Election 2015 – predictions


Election 2015 predictions

So, that was that. Few pundits or pollsters showered themselves in glory. How did I do? Not very well! More Mystic Meg than Nostradamus.

The Conservatives will win the most MPs, but will fall far short of a majority.

The Conservatives did win the most MPs, but they also won a majority.

The Conservatives will win 290 seats with a share of the vote above 34%.

The Conservatives won 331 seats. Their 36.9% share of the vote was comfortably over the 34% prediction.

The Labour Party will win 270 seats with a share of the vote below 33%.

The Labour Party’s share of the vote was below 33% at 30.4%. They won far fewer seats than predicted at 232.

The Liberal Democrat vote will not completely collapse. They’ll win 25 seats with 12.5% of the vote.

The Liberal Democrat vote did completely collapse. In the end they won 8 seats on 7.9% of the vote.

The SNP will win 50 seats or more in Scotland, leaving just a couple for the Liberal Democrats, the Conservatives and a handful for Labour.

The SNP did even better than predicted – winning 56 seats and leaving just one each for the Liberal Democrats, the Conservatives and Labour.

Plaid Cymru will ride a nationalist ‘wave’ to win 4 seats in Parliament.

Nope. No nationalist wave and just 3 seats for Plaid.

UKIP will win two seats (Clacton and Thurrock). I don’t think they will win in Thanet South.

Nigel Farage did not win in Thanet South. UKIP didn’t win in Thurrock either. They did, however, retain one seat in Clacton.

The Greens will win one seat, retaining Brighton Pavilion.

Yep! Despite a strong challenge in Bristol West, the Greens retained their single seat.

Turnout will be high by recent standards, if not exactly spectacular. I think it will be just under 70% (65.1% in 2010, 61.4% in 2005).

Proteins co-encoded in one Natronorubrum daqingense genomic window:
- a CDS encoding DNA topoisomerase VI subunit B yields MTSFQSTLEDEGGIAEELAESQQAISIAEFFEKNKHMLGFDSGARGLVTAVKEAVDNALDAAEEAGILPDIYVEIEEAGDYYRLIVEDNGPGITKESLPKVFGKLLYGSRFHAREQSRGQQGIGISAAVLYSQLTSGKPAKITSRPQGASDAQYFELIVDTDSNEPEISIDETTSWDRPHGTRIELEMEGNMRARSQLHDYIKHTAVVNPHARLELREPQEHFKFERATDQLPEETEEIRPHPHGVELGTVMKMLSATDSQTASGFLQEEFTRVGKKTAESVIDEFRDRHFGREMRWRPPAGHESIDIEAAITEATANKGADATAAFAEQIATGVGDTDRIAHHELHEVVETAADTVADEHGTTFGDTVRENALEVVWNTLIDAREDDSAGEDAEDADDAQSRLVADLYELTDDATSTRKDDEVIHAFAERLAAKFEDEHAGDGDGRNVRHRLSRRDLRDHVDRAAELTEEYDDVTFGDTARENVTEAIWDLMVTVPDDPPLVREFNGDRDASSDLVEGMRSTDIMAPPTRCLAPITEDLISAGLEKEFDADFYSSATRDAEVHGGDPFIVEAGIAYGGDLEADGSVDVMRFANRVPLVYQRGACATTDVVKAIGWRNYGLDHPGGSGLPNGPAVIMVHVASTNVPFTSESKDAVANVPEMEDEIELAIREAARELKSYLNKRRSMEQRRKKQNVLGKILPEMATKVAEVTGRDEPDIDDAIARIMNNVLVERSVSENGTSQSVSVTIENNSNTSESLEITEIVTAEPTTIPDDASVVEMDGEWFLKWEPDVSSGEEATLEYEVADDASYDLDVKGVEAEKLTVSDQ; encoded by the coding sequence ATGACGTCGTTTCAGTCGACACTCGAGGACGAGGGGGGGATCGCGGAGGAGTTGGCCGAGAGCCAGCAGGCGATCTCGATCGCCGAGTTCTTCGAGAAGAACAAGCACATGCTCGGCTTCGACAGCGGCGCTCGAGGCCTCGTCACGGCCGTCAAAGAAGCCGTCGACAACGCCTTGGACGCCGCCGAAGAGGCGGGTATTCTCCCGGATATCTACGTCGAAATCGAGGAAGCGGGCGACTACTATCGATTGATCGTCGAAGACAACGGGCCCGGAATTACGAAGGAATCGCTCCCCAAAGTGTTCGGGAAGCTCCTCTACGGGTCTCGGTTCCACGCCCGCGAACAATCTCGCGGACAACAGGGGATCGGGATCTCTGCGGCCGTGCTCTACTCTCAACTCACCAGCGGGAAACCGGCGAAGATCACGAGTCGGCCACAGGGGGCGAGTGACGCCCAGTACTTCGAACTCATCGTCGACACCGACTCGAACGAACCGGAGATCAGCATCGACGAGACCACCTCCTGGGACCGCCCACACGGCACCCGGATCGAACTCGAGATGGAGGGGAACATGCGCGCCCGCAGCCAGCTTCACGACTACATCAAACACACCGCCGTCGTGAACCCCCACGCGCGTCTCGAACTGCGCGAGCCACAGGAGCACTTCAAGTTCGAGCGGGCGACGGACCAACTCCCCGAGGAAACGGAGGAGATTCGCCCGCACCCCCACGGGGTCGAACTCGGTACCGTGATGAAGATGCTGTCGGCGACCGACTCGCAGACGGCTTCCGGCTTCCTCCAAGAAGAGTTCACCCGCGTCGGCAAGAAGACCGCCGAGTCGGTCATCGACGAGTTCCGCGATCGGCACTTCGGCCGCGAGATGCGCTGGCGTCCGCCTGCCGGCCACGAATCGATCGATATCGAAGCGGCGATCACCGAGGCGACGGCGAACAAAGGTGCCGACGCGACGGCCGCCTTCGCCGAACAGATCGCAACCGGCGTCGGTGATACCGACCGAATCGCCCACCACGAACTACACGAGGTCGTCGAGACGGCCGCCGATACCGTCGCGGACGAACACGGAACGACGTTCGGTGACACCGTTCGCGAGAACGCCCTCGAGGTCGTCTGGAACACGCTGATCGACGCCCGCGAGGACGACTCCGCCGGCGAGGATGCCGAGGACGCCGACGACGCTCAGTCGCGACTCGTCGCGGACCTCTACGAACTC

Turnout was higher than in 2010, but not by as much as predicted. It came in at 66.1%.

There will be a left of centre government, with the SNP critical as either a coalition partner or in a supply and confidence capacity.

Nope. A Conservative majority government is now in place.

Ed Miliband will be the next Prime Minister.

Nope. David Cameron continues as Prime Minister. Ed Miliband (along with Nick Clegg and Nigel Farage) resigned as party leader.

The swing against the Conservatives will be more pronounced in London than in the rest of the UK.

Yep, but not by nearly as much as predicted.

Labour will retain Hampstead and Kilburn. They will take Battersea.

Labour retained Hampstead and Kilburn with an increased majority.

Labour did not come anywhere close to winning Battersea. The Conservatives increased their share of the vote and majority.

A very local prediction – the Conservatives will hang in by the skin of their teeth in South Ribble (my old home constituency), despite a strong Labour challenge.

The Conservatives retained South Ribble, and did so comfortably. They increased their total and share of the vote and majority.

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